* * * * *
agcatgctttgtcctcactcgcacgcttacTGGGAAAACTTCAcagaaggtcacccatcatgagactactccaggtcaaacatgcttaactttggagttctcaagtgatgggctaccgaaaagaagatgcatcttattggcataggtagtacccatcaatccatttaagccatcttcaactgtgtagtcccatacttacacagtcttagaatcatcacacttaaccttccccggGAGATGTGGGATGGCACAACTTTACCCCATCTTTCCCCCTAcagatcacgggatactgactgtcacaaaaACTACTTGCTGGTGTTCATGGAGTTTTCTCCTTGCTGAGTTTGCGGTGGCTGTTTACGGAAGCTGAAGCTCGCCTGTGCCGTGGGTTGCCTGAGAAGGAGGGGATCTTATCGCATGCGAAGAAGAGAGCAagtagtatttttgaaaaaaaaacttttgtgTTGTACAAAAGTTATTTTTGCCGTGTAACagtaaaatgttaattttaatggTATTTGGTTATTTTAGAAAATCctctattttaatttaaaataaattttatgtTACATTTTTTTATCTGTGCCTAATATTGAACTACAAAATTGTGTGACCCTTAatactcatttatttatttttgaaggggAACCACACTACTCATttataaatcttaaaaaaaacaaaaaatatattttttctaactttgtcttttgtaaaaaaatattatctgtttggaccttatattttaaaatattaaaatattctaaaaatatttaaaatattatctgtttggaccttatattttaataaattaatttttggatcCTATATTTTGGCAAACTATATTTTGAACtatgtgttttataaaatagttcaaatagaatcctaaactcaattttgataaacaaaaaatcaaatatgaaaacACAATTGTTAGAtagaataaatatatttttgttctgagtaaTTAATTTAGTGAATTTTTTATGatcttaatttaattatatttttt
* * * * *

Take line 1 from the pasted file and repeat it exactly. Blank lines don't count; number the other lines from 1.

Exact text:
agcatgctttgtcctcactcgcacgcttacTGGGAAAACTTCAcagaaggtcacccatcatgagactactccaggtcaaacatgcttaactttggagttctcaagtgatgggctaccgaaaagaagatgcatcttattggcataggtagtacccatcaatccatttaagccatcttcaactgtgtagtcccatacttacacagtcttagaatcatcacacttaaccttccccggGAGATGTGGGATGGCACAACTTTACCCCATCTTTCCCCCTAcagatcacgggatactgactgtcacaaaaACTACTTGCTGGTGTTCATGGAGTTTTCTCCTTGCTGAGTTTGCGGTGGCTGTTTACGGAAGCTGAAGCTCGCCTGTGCCGTGGGTTGCCTGAGAAGGAGGGGATCTTATCGCATGCGAAGAAGAGAGCAagtagtatttttgaaaaaaaaacttttgtgTTGTACAAAAGTTATTTTTGCCGTGTAACagtaaaatgttaattttaatggTATTTGGTTATTTTAGAAAATCctctattttaatttaaaataaattttatgtTACATTTTTTTATCTGTGCCTAATATTGAACTACAAAATTGTGTGACCCTTAatactcatttatttatttttgaaggggAACCACACTACTCATttataaatcttaaaaaaaacaaaaaatatattttttctaactttgtcttttgtaaaaaaatattatctgtttggaccttatattttaaaatattaaaatattctaaaaatatttaaaatattatctgtttggaccttatattttaataaattaatttttggatcCTATATTTTGGCAAACTATATTTTGAACtatgtgttttataaaatagttcaaatagaatcctaaactcaattttgataaacaaaaaatcaaatatgaaaacACAATTGTTAGAtagaataaatatatttttgttctgagtaaTTAATTTAGTGAATTTTTTATGatcttaatttaattatatttttt